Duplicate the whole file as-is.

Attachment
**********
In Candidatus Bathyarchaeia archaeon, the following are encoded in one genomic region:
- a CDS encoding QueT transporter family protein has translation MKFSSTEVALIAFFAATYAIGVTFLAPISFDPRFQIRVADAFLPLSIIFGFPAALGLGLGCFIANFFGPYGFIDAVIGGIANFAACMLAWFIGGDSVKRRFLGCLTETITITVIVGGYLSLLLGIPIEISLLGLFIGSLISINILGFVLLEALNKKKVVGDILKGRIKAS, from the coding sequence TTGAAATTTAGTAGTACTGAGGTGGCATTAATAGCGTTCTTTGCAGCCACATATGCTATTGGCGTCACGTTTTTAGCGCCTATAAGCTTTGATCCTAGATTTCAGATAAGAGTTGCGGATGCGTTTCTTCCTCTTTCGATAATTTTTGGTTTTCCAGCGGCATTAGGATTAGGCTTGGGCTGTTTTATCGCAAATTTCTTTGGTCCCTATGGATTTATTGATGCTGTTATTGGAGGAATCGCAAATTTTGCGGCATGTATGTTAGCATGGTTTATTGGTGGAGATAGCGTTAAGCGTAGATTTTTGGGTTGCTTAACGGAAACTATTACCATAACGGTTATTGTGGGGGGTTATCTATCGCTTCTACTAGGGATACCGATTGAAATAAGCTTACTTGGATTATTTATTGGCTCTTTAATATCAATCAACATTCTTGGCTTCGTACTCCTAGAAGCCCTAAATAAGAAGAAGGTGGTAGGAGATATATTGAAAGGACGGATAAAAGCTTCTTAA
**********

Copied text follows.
In Candidatus Bathyarchaeia archaeon, the following are encoded in one genomic region:
- a CDS encoding QueT transporter family protein has translation MKFSSTEVALIAFFAATYAIGVTFLAPISFDPRFQIRVADAFLPLSIIFGFPAALGLGLGCFIANFFGPYGFIDAVIGGIANFAACMLAWFIGGDSVKRRFLGCLTETITITVIVGGYLSLLLGIPIEISLLGLFIGSLISINILGFVLLEALNKKKVVGDILKGRIKAS, from the coding sequence TTGAAATTTAGTAGTACTGAGGTGGCATTAATAGCGTTCTTTGCAGCCACATATGCTATTGGCGTCACGTTTTTAGCGCCTATAAGCTTTGATCCTAGATTTCAGATAAGAGTTGCGGATGCGTTTCTTCCTCTTTCGATAATTTTTGGTTTTCCAGCGGCATTAGGATTAGGCTTGGGCTGTTTTATCGCAAATTTCTTTGGTCCCTATGGATTTATTGATGCTGTTATTGGAGGAATCGCAAATTTTGCGGCATGTATGTTAGCATGGTTTATTGGTGGAGATAGCGTTAAGCGTAGATTTTTGGGTTGCTTAACGGAAACTATTACCATAACGGTTATTGTGGGGGGTTATCTATCGCTTCTACTAGGGATACCGATTGAAATAAGCTTACTTGGATTATTTATTGGCTCTTTAATATCAATCAACATTCTTGGCTTCGTACTCCTAGAAGCCCTAAATAAGAAGAAGGTGGTAGGAGATATATTGAAAGGACGGATAAAAGCTTCTTAA